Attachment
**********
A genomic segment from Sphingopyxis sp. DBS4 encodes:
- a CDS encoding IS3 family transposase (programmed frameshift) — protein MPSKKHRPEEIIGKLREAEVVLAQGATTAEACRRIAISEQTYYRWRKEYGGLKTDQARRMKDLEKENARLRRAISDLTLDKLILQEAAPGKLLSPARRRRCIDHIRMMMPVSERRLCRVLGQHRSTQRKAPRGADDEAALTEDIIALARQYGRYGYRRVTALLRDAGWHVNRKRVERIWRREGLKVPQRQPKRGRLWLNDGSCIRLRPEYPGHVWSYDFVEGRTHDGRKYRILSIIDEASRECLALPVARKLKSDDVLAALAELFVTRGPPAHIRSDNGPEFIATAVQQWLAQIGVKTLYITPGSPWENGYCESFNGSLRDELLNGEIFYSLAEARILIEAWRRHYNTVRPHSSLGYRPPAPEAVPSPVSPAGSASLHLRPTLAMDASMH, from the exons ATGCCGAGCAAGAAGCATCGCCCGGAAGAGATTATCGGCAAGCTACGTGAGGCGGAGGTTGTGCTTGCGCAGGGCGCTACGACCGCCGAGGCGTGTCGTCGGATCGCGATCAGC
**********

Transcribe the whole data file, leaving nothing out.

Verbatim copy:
A genomic segment from Sphingopyxis sp. DBS4 encodes:
- a CDS encoding IS3 family transposase (programmed frameshift) — protein MPSKKHRPEEIIGKLREAEVVLAQGATTAEACRRIAISEQTYYRWRKEYGGLKTDQARRMKDLEKENARLRRAISDLTLDKLILQEAAPGKLLSPARRRRCIDHIRMMMPVSERRLCRVLGQHRSTQRKAPRGADDEAALTEDIIALARQYGRYGYRRVTALLRDAGWHVNRKRVERIWRREGLKVPQRQPKRGRLWLNDGSCIRLRPEYPGHVWSYDFVEGRTHDGRKYRILSIIDEASRECLALPVARKLKSDDVLAALAELFVTRGPPAHIRSDNGPEFIATAVQQWLAQIGVKTLYITPGSPWENGYCESFNGSLRDELLNGEIFYSLAEARILIEAWRRHYNTVRPHSSLGYRPPAPEAVPSPVSPAGSASLHLRPTLAMDASMH, from the exons ATGCCGAGCAAGAAGCATCGCCCGGAAGAGATTATCGGCAAGCTACGTGAGGCGGAGGTTGTGCTTGCGCAGGGCGCTACGACCGCCGAGGCGTGTCGTCGGATCGCGATCAGC